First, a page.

We listened to everything from Bowie and T Rex and Alice Cooper to the Stones and Allman Brothers and Yes and Jethro Tull and Nazz (who had changed Bubble's lives earlier) and Iggy and The MC5 and Waylon Jennings and other outlaws.
It was all a melting pot.
Everyday was important. Every few weeks there was a paradigm shift.
And we all were amazed and amused.
And Benny was always there. Always doing something no one else was doing. In these days bands would play 4 hours a night, 6 nights a week for months at a time.
The first 5 Star gig was in Tulsa. We had been rehearsing for about three weeks and we had to play SIX SETS A NIGHT. In Birmingham we did SEVEN, except on Friday and Saturday when we did EIGHT. And, the owner stiffed us on our pay.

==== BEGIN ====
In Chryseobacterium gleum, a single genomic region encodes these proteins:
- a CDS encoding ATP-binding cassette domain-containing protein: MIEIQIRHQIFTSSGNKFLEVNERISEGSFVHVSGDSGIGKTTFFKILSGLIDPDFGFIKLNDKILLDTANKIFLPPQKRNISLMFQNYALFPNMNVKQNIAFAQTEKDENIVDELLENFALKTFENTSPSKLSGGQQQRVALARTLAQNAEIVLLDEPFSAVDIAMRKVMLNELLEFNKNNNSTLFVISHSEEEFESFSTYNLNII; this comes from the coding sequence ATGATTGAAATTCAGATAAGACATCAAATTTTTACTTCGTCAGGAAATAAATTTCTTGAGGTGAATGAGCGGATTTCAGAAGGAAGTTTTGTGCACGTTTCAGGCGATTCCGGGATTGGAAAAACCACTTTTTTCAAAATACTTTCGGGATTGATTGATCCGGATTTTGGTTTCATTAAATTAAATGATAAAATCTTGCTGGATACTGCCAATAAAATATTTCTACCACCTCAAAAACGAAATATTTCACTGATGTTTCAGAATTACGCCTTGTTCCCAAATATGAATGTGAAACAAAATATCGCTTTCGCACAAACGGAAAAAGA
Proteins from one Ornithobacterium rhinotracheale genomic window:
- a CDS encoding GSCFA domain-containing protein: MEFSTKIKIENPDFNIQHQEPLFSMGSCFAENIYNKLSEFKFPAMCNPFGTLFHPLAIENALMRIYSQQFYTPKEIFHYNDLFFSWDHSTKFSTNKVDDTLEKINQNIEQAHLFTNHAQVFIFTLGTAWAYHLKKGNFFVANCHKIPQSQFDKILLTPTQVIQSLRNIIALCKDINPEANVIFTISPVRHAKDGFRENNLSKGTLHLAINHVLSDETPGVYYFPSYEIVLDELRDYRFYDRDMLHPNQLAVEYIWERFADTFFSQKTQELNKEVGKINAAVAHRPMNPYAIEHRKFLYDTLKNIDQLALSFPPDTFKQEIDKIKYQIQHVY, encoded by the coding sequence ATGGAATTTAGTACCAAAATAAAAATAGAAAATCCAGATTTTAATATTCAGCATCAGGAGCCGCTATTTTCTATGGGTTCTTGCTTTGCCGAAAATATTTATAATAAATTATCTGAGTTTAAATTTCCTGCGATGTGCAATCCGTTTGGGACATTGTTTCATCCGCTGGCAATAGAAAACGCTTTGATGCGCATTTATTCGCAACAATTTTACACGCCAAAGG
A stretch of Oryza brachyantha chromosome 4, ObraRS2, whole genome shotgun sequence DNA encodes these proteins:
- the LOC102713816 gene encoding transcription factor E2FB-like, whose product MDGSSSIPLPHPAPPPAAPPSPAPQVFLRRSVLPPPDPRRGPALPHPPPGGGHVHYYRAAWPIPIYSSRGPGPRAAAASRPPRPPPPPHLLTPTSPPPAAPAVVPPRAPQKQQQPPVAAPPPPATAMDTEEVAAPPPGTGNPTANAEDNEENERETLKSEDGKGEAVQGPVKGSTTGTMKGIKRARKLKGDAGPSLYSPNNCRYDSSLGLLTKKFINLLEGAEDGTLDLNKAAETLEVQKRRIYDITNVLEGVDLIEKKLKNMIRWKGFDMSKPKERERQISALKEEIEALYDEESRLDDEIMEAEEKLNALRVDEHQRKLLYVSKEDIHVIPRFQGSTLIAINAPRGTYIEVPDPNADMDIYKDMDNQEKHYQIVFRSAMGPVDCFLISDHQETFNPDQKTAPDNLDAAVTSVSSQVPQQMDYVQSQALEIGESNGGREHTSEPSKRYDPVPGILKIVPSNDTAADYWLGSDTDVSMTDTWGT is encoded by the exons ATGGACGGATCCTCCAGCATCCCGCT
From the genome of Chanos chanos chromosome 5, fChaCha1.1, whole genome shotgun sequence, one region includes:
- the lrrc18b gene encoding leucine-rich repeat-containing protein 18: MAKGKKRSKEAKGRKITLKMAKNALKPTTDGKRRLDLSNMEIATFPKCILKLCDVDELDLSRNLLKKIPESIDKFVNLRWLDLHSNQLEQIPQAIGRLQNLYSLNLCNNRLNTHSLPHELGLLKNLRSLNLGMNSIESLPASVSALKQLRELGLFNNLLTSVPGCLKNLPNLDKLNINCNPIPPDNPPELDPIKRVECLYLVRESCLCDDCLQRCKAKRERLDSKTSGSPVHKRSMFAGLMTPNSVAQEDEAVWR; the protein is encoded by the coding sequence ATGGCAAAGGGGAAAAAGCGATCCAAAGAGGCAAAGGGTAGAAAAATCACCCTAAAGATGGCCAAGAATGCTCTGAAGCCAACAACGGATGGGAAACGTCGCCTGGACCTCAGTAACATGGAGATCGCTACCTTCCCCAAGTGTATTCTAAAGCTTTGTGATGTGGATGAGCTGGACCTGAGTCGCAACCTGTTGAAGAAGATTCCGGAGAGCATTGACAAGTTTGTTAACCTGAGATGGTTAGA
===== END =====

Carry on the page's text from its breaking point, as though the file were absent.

There's much more to this story for the next segment which begins in 1976.
The fuel for these memories is the sad plight of Benny Mahan. The world of rock n roll, as seen through the eyes of Springfield, MO, would be drastically different without him.
God speed, my friend.
Hey kids, shake it loose together
The spotlight's hitting something
That's been known to change the weather
We'll kill the fatted calf tonight
So stick around
You're gonna hear electric music
Solid walls of sound
Benny and the Jets, indeed. The circumstances may be different but the changes are the same. Wonder, joy, confusion, knowledge, pathways, LIFE.
wunderle - 9/2009